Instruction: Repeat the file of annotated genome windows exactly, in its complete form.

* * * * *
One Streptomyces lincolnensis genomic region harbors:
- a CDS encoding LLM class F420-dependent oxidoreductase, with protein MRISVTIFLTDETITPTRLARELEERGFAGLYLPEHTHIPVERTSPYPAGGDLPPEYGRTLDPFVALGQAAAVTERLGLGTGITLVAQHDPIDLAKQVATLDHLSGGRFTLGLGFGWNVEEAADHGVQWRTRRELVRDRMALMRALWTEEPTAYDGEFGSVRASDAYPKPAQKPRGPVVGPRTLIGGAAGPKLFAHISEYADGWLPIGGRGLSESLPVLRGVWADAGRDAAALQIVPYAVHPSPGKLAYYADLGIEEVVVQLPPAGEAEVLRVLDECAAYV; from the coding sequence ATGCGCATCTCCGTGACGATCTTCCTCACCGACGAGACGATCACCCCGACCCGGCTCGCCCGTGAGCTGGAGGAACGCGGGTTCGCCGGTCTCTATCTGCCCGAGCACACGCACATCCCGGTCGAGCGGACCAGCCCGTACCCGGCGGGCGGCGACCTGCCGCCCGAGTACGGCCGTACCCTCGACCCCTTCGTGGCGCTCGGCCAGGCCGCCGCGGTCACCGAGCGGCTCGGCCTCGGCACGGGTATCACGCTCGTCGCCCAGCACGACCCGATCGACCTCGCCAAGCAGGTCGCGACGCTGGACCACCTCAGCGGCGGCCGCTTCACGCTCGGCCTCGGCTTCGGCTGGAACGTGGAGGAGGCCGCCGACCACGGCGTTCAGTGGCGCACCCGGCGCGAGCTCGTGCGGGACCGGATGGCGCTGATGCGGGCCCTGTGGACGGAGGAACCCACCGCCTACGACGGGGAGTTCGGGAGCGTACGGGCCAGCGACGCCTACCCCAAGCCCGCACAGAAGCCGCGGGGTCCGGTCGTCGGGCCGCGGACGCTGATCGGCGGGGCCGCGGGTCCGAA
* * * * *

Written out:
One Streptomyces lincolnensis genomic region harbors:
- a CDS encoding LLM class F420-dependent oxidoreductase, with protein MRISVTIFLTDETITPTRLARELEERGFAGLYLPEHTHIPVERTSPYPAGGDLPPEYGRTLDPFVALGQAAAVTERLGLGTGITLVAQHDPIDLAKQVATLDHLSGGRFTLGLGFGWNVEEAADHGVQWRTRRELVRDRMALMRALWTEEPTAYDGEFGSVRASDAYPKPAQKPRGPVVGPRTLIGGAAGPKLFAHISEYADGWLPIGGRGLSESLPVLRGVWADAGRDAAALQIVPYAVHPSPGKLAYYADLGIEEVVVQLPPAGEAEVLRVLDECAAYV; from the coding sequence ATGCGCATCTCCGTGACGATCTTCCTCACCGACGAGACGATCACCCCGACCCGGCTCGCCCGTGAGCTGGAGGAACGCGGGTTCGCCGGTCTCTATCTGCCCGAGCACACGCACATCCCGGTCGAGCGGACCAGCCCGTACCCGGCGGGCGGCGACCTGCCGCCCGAGTACGGCCGTACCCTCGACCCCTTCGTGGCGCTCGGCCAGGCCGCCGCGGTCACCGAGCGGCTCGGCCTCGGCACGGGTATCACGCTCGTCGCCCAGCACGACCCGATCGACCTCGCCAAGCAGGTCGCGACGCTGGACCACCTCAGCGGCGGCCGCTTCACGCTCGGCCTCGGCTTCGGCTGGAACGTGGAGGAGGCCGCCGACCACGGCGTTCAGTGGCGCACCCGGCGCGAGCTCGTGCGGGACCGGATGGCGCTGATGCGGGCCCTGTGGACGGAGGAACCCACCGCCTACGACGGGGAGTTCGGGAGCGTACGGGCCAGCGACGCCTACCCCAAGCCCGCACAGAAGCCGCGGGGTCCGGTCGTCGGGCCGCGGACGCTGATCGGCGGGGCCGCGGGTCCGAA